A new study indicates that the folks at Lumosity aren’t kidding when they refer to their program as “serious brain training;” newest research is backing them up.
Psychologist Konrad Kording of Northwestern University Rehab Institute of Chicago teamed up with Kunlin Wei at Peking University of Beijing to see if playing computer games can translate into greater dexterity in other fine motor skills.
A 2011 study revealed that surfing the Internet is changing the way we think — these changes are referred to as the “Google effect;”however, prior to the current study, there has been relatively little research on the way computer usage enhances fine motor skills.
Participants fell into one of three categories: Chinese migrant workers who had no computer experience, migrant workers who had some computer experience through a job, or college students who were computer proficient.
For two weeks, they had participants play computer games using a mouse. As would be expected, at the beginning of the study those who were computer savvy were much more adept than the other two groups.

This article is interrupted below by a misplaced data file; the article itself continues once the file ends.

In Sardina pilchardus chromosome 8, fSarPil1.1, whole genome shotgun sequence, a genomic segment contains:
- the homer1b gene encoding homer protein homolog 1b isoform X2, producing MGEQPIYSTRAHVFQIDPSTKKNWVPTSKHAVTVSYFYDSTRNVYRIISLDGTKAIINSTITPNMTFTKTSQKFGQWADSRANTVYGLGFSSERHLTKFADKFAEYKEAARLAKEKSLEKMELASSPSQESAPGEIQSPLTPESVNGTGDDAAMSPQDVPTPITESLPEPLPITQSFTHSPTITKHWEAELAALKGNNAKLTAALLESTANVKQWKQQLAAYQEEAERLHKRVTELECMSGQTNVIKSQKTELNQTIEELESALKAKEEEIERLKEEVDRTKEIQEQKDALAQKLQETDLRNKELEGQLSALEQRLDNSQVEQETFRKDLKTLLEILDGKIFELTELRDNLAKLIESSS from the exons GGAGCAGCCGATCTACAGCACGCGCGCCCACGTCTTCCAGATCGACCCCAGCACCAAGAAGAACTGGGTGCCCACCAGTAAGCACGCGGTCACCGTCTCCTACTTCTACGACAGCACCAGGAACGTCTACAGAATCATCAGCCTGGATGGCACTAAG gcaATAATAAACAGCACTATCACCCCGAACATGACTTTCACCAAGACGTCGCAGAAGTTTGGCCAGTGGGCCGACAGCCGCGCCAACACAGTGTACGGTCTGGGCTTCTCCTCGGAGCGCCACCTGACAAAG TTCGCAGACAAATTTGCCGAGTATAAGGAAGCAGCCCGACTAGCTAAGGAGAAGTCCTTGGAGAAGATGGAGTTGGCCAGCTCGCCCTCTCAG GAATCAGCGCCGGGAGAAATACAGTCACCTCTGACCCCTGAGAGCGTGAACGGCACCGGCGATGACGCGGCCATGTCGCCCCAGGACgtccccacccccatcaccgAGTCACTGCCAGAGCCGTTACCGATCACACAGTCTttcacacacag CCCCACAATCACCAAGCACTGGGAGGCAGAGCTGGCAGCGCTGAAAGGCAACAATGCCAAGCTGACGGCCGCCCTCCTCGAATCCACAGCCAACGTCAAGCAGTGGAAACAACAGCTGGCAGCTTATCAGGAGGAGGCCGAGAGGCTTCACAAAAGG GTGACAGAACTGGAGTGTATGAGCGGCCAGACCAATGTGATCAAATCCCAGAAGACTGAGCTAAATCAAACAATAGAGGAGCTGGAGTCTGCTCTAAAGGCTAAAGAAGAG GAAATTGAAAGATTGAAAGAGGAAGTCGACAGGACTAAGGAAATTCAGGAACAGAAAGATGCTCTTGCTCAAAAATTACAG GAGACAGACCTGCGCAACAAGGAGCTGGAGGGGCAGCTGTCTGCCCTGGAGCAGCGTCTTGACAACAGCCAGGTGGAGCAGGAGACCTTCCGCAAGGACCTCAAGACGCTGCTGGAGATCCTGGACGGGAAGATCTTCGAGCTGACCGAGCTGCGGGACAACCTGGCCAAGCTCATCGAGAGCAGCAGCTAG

But here’s where it gets interesting (and exciting): after only two weeks of playing the games, those who had no computer training were just as good with the mouse as the college students. Not only that, they were able to apply their newly honed ability to other fine motor skills.
Although I got sidetracked from the holiday season and the loss of a family member, I plan to jump start my Lumosity training; I’ve found that using the program as a “warm-up” before I begin working not only improves my fine motor skills, it facilitates brain dexterity. Words come more easily, I’m more creative and focused — and I enjoy my work more.
Other tricks to keep our brains as agile as possible:
- Vigorous exercise — numerous studies have shown a link between exercising vigorously most days of the week and brain agility
- Maintaining stable blood sugar levels — try keeping some small bags of almonds handy. They have the perfect combination of protein and “good fat” — they work just as well and as fast as drinking a cup of coffee, but without the inevitable crash that comes after a caffeine or sugar high.
- Proper nutrition — Many of us are probably feeling pretty sluggish from overindulgence that accompanied the holiday season. Nourishing our bodies with whole foods, lots of nuts, fruits, vegetables and whole grains not only keeps our bodies healthy, it also improves cognition.